Reports and Studies

Report on IOF's Operation Warm Winter in the Gaza Strip 27 February – March 3, 2008

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4 March 2008

From 27 February – 3 March 2008, the Israeli Occupation Forces (IOF) continued its military operations and escalated its aggression the Gaza Strip; including civilians and civilian property.
IOF attacks caused the deaths of 236 Palestinians since the beginning of 2008, including 37 children and 16 women.
During 'Operation Warm Winter', which occurred between 27 February and 3 March 2008, 107 Palestinians were killed including 27 children and six women.
Over 200 people were also injured; more than one fourth of whom were children.
Tens of homes and other structures were destroyed.
The operation comes amid an ongoing blockade imposed on the Gaza Strip by the IOF.
This blockade, which is not confined only to restricting freedom of movement of individuals and goods; rather it extends to reach humanitarian cases and aid, including fuel and electricity.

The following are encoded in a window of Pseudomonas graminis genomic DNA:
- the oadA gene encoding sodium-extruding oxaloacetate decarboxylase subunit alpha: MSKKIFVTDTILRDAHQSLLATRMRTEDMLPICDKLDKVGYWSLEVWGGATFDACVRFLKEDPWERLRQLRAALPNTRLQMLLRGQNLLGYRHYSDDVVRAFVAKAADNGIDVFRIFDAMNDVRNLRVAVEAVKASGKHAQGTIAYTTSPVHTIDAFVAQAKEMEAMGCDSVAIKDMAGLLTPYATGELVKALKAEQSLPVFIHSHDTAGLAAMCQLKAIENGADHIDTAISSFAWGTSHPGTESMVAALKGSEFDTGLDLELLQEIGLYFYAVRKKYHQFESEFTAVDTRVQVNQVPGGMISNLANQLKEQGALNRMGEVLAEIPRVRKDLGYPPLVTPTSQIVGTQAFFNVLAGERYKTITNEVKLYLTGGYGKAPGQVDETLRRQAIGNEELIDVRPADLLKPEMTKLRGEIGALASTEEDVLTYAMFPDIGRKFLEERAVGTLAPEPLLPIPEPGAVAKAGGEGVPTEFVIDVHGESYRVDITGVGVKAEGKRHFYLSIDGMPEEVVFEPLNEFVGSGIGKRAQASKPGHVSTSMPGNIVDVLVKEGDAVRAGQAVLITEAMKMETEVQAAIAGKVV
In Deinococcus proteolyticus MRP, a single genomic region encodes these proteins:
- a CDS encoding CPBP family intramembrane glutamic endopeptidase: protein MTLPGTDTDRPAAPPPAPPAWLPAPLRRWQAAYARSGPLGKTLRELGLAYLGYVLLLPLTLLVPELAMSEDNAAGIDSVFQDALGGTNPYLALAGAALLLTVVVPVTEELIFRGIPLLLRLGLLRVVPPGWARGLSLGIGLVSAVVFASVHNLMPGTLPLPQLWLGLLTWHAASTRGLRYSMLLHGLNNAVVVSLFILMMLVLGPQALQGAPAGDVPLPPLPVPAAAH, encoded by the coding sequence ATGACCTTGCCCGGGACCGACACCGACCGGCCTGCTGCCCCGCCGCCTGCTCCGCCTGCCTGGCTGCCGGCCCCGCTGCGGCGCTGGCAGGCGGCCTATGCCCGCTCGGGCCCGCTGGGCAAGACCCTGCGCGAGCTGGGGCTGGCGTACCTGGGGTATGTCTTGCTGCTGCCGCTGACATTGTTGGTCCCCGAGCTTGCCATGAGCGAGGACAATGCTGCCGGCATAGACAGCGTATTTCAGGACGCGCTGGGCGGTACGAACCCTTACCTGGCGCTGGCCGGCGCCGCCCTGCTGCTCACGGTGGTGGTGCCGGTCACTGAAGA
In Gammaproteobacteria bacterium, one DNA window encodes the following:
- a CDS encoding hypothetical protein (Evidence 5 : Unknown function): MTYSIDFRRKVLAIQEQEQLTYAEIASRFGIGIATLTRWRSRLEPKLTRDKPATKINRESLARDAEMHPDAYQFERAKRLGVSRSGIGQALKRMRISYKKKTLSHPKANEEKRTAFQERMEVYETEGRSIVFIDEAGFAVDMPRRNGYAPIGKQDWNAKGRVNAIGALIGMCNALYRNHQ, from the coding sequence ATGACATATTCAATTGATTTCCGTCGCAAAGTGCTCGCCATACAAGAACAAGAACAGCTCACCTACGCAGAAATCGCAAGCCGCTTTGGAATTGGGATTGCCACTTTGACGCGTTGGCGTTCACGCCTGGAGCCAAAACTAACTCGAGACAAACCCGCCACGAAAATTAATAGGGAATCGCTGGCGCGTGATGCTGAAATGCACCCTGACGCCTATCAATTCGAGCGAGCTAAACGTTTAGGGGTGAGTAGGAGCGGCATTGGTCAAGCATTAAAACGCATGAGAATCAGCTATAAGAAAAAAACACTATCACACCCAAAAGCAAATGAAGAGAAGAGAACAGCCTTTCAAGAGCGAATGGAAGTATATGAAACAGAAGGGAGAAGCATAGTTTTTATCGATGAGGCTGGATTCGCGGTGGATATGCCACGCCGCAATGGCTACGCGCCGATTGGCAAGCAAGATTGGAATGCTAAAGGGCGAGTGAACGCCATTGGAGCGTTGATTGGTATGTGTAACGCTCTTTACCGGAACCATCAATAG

Amid the rising number of people killed and injured by this aggression, there are limitations placed on the movement of medical crews and ambulances.
This field report covers a period of five days: 27 February to 2 March 2008.
It aims to disseminate information about the conducts of IOF during its military operation 'Warm Winter' in the Gaza Strip, in which the IOF committed new crimes, and to report to all local and international parties interested in advocating for respect of human rights and compliance with international law.
Before delving into the details of the events, it is important to point out some basic rules of International Humanitarian Law (IHL), which governs the IOF's conduct when dealing with the population of the Occupied Palestinian Territories (OPT).
The IOF has the obligation as the occupying force to protect the rights of the citizens in the OPT.
The rules of International Humanitarian Law (IHL), which are considered part of customary international law, aim, inter alia, to provide protection for victims of armed conflict, especially for the civilians.
The Fourth Geneva Convention Relative to the Protection of Civilian Persons in Times of War (1949) and its additional protocol I are the main international treaties tackling the protection of civilians.
While military occupation is tolerated by international law, it is not approved and must be brought to a speedy end.
International law also places strict restraints on the behavior of the occupying forces.
Under the provisions of IHL, the IOF does not have a carte blanche to use force, procedures, or policies against the civilian population of the Occupied Palestinian Territories (OPT) at its will.
The interests of the civilian population as well as their property, along with the legal status of the territories, must always be considered and protected.